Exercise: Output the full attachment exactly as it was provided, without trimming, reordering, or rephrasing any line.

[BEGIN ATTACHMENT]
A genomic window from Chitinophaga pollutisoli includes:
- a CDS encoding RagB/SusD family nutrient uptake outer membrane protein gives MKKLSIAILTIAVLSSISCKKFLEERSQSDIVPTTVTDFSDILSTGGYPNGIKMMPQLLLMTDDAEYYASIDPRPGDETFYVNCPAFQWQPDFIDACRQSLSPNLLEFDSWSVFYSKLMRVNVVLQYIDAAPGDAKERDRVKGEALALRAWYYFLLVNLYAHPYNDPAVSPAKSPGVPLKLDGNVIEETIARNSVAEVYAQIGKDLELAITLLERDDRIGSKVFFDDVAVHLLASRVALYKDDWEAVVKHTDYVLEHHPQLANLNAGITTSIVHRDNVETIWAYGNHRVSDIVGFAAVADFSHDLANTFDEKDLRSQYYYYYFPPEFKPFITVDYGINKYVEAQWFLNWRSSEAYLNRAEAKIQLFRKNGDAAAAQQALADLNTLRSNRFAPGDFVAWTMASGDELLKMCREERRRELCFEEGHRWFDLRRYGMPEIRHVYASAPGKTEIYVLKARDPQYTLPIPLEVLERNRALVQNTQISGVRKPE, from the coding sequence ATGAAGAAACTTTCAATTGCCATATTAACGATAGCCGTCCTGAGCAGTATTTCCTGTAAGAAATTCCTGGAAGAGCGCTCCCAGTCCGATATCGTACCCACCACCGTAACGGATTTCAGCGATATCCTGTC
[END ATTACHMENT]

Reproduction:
A genomic window from Chitinophaga pollutisoli includes:
- a CDS encoding RagB/SusD family nutrient uptake outer membrane protein gives MKKLSIAILTIAVLSSISCKKFLEERSQSDIVPTTVTDFSDILSTGGYPNGIKMMPQLLLMTDDAEYYASIDPRPGDETFYVNCPAFQWQPDFIDACRQSLSPNLLEFDSWSVFYSKLMRVNVVLQYIDAAPGDAKERDRVKGEALALRAWYYFLLVNLYAHPYNDPAVSPAKSPGVPLKLDGNVIEETIARNSVAEVYAQIGKDLELAITLLERDDRIGSKVFFDDVAVHLLASRVALYKDDWEAVVKHTDYVLEHHPQLANLNAGITTSIVHRDNVETIWAYGNHRVSDIVGFAAVADFSHDLANTFDEKDLRSQYYYYYFPPEFKPFITVDYGINKYVEAQWFLNWRSSEAYLNRAEAKIQLFRKNGDAAAAQQALADLNTLRSNRFAPGDFVAWTMASGDELLKMCREERRRELCFEEGHRWFDLRRYGMPEIRHVYASAPGKTEIYVLKARDPQYTLPIPLEVLERNRALVQNTQISGVRKPE, from the coding sequence ATGAAGAAACTTTCAATTGCCATATTAACGATAGCCGTCCTGAGCAGTATTTCCTGTAAGAAATTCCTGGAAGAGCGCTCCCAGTCCGATATCGTACCCACCACCGTAACGGATTTCAGCGATATCCTGTC